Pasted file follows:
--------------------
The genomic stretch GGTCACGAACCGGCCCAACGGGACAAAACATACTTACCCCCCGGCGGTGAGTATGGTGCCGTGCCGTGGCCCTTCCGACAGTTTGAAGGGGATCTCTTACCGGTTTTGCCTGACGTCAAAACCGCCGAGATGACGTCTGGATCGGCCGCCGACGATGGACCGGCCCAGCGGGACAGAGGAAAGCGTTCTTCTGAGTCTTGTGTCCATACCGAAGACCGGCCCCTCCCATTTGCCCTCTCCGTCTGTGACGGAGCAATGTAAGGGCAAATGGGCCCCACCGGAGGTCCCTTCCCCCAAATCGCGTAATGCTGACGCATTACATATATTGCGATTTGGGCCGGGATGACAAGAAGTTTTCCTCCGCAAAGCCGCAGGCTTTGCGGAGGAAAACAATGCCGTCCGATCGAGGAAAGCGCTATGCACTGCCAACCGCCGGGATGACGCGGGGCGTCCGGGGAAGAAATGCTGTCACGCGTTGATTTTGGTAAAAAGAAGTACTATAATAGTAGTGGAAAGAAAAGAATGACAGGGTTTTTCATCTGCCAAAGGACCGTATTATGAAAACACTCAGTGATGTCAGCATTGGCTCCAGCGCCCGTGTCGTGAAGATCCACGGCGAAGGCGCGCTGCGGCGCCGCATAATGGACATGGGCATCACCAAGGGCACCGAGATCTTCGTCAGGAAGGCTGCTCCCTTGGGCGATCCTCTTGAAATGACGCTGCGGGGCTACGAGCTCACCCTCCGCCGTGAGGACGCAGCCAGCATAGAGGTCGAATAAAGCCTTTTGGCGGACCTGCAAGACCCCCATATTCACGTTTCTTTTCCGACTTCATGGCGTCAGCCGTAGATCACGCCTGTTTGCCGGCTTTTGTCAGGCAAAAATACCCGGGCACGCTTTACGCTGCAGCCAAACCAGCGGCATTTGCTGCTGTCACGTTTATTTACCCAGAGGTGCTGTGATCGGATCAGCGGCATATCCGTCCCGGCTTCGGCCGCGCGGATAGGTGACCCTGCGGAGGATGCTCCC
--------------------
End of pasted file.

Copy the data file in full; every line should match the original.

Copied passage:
The genomic stretch GGTCACGAACCGGCCCAACGGGACAAAACATACTTACCCCCCGGCGGTGAGTATGGTGCCGTGCCGTGGCCCTTCCGACAGTTTGAAGGGGATCTCTTACCGGTTTTGCCTGACGTCAAAACCGCCGAGATGACGTCTGGATCGGCCGCCGACGATGGACCGGCCCAGCGGGACAGAGGAAAGCGTTCTTCTGAGTCTTGTGTCCATACCGAAGACCGGCCCCTCCCATTTGCCCTCTCCGTCTGTGACGGAGCAATGTAAGGGCAAATGGGCCCCACCGGAGGTCCCTTCCCCCAAATCGCGTAATGCTGACGCATTACATATATTGCGATTTGGGCCGGGATGACAAGAAGTTTTCCTCCGCAAAGCCGCAGGCTTTGCGGAGGAAAACAATGCCGTCCGATCGAGGAAAGCGCTATGCACTGCCAACCGCCGGGATGACGCGGGGCGTCCGGGGAAGAAATGCTGTCACGCGTTGATTTTGGTAAAAAGAAGTACTATAATAGTAGTGGAAAGAAAAGAATGACAGGGTTTTTCATCTGCCAAAGGACCGTATTATGAAAACACTCAGTGATGTCAGCATTGGCTCCAGCGCCCGTGTCGTGAAGATCCACGGCGAAGGCGCGCTGCGGCGCCGCATAATGGACATGGGCATCACCAAGGGCACCGAGATCTTCGTCAGGAAGGCTGCTCCCTTGGGCGATCCTCTTGAAATGACGCTGCGGGGCTACGAGCTCACCCTCCGCCGTGAGGACGCAGCCAGCATAGAGGTCGAATAAAGCCTTTTGGCGGACCTGCAAGACCCCCATATTCACGTTTCTTTTCCGACTTCATGGCGTCAGCCGTAGATCACGCCTGTTTGCCGGCTTTTGTCAGGCAAAAATACCCGGGCACGCTTTACGCTGCAGCCAAACCAGCGGCATTTGCTGCTGTCACGTTTATTTACCCAGAGGTGCTGTGATCGGATCAGCGGCATATCCGTCCCGGCTTCGGCCGCGCGGATAGGTGACCCTGCGGAGGATGCTCCC